Airline promotions are getting awfully chummy these days.
First, JetBlue invited passengers on a coast-to-coast flight to "Reach Across the Aisle" and cooperate to win round-trip tickets. Now, Dutch carrier KLM introduces "Layover With a Local" for flyers from the U.S., Canada and Italy who make stops in Amsterdam.
Sounds kind of dirty. But it isn't. At least, it's not meant to be.
KLM travelers from those departure points who have layovers of six hours or more at Schiphol airport are eligible to participate, as are folks who live in the Dutch capital.
People 18 or older can register using the "Layover With a Local" app, available March 1, to schedule Amsterdam meet-ups—one traveler with one local citizen—between March 22 and May 31. Users create profiles, and the app creates matches based on various criteria. If travelers reject the app's first suggestion, the system searches for another match.
The campaign is designed to help KLM "strengthen the relationship with their high value, long-haul passengers," says Michael van den Brande, strategist at Dutch agency Achtung, which masterminded the promotion.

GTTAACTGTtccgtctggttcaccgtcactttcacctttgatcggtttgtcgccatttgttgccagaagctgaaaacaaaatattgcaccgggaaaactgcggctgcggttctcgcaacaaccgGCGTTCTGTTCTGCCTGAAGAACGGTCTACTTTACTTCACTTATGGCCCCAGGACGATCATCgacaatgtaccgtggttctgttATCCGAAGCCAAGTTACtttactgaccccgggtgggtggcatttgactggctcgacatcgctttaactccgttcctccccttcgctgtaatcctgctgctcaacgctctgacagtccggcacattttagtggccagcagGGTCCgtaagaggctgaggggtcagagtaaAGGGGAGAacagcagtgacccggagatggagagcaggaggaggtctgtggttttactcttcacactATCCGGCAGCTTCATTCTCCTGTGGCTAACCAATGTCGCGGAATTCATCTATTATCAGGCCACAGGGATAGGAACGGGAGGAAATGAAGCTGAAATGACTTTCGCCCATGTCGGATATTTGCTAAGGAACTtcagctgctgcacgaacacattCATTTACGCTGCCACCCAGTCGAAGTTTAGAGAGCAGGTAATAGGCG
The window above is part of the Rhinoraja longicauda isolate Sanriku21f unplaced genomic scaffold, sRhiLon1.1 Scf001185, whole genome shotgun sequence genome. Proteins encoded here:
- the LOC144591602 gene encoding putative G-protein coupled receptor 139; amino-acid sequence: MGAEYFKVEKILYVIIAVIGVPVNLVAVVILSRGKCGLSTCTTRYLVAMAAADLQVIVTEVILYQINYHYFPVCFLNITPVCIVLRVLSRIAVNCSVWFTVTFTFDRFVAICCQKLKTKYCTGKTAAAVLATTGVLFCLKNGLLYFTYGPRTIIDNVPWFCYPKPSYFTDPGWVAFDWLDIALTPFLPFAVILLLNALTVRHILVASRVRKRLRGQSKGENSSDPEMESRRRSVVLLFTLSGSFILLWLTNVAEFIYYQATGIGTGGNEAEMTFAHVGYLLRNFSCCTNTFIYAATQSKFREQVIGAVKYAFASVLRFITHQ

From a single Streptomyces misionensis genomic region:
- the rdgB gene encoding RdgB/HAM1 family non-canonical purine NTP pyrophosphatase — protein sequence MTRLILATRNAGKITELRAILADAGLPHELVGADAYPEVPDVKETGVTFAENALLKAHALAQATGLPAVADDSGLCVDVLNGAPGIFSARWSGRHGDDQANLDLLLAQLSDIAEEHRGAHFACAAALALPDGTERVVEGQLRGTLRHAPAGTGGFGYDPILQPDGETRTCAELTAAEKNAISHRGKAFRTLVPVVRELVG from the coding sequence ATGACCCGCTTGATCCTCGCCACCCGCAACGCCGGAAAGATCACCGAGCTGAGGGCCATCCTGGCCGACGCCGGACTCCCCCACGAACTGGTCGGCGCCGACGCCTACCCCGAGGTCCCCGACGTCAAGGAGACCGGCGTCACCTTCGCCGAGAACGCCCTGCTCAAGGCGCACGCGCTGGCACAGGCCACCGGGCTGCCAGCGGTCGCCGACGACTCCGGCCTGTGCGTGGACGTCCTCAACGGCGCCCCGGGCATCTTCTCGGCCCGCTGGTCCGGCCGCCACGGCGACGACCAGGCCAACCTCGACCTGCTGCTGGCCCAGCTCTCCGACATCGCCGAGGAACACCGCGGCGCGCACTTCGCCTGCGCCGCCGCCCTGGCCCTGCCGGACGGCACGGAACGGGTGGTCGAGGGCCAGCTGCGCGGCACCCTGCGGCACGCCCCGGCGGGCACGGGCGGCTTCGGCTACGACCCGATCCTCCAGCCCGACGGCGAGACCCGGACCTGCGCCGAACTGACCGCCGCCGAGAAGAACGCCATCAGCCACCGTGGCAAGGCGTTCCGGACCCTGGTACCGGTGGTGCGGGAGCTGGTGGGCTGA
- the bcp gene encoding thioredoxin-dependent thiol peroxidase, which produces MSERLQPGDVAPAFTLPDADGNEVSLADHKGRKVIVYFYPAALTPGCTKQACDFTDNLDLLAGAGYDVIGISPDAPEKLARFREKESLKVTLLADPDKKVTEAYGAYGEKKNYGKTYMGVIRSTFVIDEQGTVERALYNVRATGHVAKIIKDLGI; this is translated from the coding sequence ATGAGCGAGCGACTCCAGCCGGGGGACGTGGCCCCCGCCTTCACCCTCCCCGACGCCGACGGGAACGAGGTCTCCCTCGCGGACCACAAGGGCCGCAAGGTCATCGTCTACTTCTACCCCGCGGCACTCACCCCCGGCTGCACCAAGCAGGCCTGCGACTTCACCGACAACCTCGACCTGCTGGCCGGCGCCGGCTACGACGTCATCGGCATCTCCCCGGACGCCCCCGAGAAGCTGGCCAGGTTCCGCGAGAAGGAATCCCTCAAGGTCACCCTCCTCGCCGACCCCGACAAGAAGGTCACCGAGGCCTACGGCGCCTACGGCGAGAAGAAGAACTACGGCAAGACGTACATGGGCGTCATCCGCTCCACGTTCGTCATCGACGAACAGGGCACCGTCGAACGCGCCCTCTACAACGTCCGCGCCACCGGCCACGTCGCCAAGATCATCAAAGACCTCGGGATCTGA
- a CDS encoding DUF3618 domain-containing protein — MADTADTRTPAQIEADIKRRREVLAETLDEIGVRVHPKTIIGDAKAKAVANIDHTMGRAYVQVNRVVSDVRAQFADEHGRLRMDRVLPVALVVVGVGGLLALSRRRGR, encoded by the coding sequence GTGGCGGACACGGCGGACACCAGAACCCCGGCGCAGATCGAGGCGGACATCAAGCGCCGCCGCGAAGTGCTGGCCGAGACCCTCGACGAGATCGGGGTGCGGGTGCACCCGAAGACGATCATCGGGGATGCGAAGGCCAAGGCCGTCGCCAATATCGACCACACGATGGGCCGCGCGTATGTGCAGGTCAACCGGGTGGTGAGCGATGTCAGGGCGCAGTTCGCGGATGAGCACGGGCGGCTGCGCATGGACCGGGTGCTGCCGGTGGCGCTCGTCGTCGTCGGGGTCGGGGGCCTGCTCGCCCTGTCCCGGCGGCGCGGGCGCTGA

"The local recruitment campaign is focused on groups that have an intrinsic motivation to meet up with a traveler," he says. "For example, we're targeting language students so they can practice their Italian with a native speaker. And we're tapping into the expat community because we feel like they might enjoy showing their new home to someone from their home country. The app facilitates this matchmaking by linking people with similar languages and interests."
Participants on layovers must travel about 15 minutes by train from the airport to Amsterdam Central Station for the meet and greet. KLM picks up the cost of that ride, and will also pay for the first round of drinks (if the traveler and local choose to visit one of several trendy taverns).
Airline spokesman Joost Ruempol tells AdFreak that KLM views itself as "a social company," and believes this program "can make a difference" in a positive way, both for the brand and participants.
"Layover With a Local," Ruempol says, is a natural progression from earlier KLM initiatives, like "Meet and Seat," which invited flyers to share personal information via social media to learn about their fellow passengers on upcoming flights.
Still, the new promotion does bring together strangers in an unsupervised setting, which could, at least in theory, entail certain risks. And things need not get far out of hand to tarnish the brand. What if a meetup simply goes awry because one of the people drinks too much or gets belligerent? In the age of rampant social media, that could quickly accelerate into a #BrandFailOfEpicProportions.
Ruempol said KLM will test the program for the next two months "to see how people respond" and believes it will yield "a very positive campaign."
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